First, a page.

A taste of hyperinflation


A taste of hyperinflation

By Renfrey Clarke

MOSCOW — When the first details of Yeltsin's "profound economic reforms" hit the Russian press toward the end of October, the public reaction was quick and spectacular.

Sales of the astronomically priced goods in the private commercial stores almost doubled in the first week of November, as people rushed to turn their savings into items that would keep their value.

Business entrepreneurs rushed to change their roubles for hard currency, at any price. At the official currency auctions, the value of the rouble crashed to less than two US cents.

Inspired by the government's rhetoric of "anything goes", sharp operators throughout Russia moved to cash in. The Cherkizovsky Meat Combine, one of the handful of large enterprises that keep a tight hold on Moscow's meat supplies, upped the price of its "Soviet" brand of smoked sausage to 140 roubles a kilogram (at the Moscow markets a kilogram of beef costs around 40-45 roubles). The sausage was sold for 162 roubles a kilogram in state meat stores, where it was quickly dubbed "anti-Soviet sausage".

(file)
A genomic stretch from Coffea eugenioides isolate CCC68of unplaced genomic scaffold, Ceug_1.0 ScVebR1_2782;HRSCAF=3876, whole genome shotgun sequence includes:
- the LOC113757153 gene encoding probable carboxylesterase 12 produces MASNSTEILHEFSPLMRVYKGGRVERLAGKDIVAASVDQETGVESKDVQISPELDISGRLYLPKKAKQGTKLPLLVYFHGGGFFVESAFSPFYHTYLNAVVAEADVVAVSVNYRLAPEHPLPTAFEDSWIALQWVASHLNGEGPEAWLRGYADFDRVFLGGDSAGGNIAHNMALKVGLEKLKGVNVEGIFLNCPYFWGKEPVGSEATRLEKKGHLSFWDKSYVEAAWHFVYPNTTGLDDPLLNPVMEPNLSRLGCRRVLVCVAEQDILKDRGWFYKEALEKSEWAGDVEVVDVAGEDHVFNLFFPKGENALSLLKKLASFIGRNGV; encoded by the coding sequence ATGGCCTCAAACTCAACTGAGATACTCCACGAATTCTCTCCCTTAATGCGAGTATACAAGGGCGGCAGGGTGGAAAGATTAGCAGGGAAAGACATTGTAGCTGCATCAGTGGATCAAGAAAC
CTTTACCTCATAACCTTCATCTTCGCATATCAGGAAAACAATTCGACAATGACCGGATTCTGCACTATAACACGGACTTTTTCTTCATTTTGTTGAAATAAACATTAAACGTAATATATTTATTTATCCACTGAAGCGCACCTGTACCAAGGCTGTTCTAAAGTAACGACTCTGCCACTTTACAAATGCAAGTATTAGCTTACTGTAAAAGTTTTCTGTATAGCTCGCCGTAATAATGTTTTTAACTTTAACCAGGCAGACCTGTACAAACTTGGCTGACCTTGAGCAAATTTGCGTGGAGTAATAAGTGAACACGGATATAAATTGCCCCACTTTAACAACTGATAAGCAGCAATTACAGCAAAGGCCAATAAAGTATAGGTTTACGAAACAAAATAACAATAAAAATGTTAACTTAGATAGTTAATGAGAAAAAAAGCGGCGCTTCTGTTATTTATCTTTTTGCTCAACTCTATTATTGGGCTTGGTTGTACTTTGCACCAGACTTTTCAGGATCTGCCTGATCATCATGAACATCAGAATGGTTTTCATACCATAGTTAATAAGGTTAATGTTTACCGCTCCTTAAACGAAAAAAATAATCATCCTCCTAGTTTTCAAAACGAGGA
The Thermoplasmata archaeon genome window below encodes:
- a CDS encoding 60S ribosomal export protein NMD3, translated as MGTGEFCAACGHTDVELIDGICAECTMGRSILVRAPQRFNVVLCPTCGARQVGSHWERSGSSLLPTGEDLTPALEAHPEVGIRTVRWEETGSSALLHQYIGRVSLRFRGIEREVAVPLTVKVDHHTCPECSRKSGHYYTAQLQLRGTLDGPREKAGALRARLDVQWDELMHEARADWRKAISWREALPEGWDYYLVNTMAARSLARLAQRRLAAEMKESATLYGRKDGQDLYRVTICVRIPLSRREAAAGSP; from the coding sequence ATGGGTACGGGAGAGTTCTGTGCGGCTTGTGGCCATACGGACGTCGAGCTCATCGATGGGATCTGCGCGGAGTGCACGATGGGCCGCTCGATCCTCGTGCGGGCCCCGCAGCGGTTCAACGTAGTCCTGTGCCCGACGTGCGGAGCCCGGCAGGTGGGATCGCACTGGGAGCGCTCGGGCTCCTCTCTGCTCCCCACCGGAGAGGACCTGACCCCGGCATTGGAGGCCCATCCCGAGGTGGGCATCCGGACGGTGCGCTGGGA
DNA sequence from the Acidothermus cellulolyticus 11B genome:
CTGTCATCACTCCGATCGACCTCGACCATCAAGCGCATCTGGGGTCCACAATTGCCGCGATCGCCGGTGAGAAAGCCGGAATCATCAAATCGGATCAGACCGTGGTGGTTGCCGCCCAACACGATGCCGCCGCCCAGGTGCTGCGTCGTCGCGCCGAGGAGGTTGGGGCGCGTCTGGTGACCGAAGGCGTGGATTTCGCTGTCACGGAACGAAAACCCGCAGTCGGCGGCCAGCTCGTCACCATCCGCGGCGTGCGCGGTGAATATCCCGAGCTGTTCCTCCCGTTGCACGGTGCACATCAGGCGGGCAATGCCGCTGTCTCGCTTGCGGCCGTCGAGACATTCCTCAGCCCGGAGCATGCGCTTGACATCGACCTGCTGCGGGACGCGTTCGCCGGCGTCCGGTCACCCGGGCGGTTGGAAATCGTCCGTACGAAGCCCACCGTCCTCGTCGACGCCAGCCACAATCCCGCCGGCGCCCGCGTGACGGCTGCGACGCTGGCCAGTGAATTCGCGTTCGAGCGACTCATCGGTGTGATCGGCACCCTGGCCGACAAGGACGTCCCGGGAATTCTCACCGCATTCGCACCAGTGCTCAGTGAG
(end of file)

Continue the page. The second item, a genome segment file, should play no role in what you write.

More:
As shoppers observed dolefully, Russia had come to the point where a kilogram of sausage cost more than a month of the old age pension.

In the second week of November, Moscow shoppers lining up in the bread shops were outraged to find that the prices of various types of black bread, accounting for about a quarter of total bread output, had been raised by as much as 600%. The new prices were decreed by the right-wing Moscow city government.

By the time details of the first round of "reforms" appeared in the press on November 18, the confidence of Russians that their leaders were really on top of the country's problems had taken a battering.

Opinion poll results announced on November 23 showed that 59% of Moscow residents "in one degree or another" supported Yeltsin's reform program. This was to be expected in a city where there is no real opposition press capable of explaining the program's hopelessly flawed character.

But this support clearly lacks real conviction. Further poll findings announced on November 28 showed that 44% of Russians expect the winter or spring to bring economic catastrophe and mass disorder.

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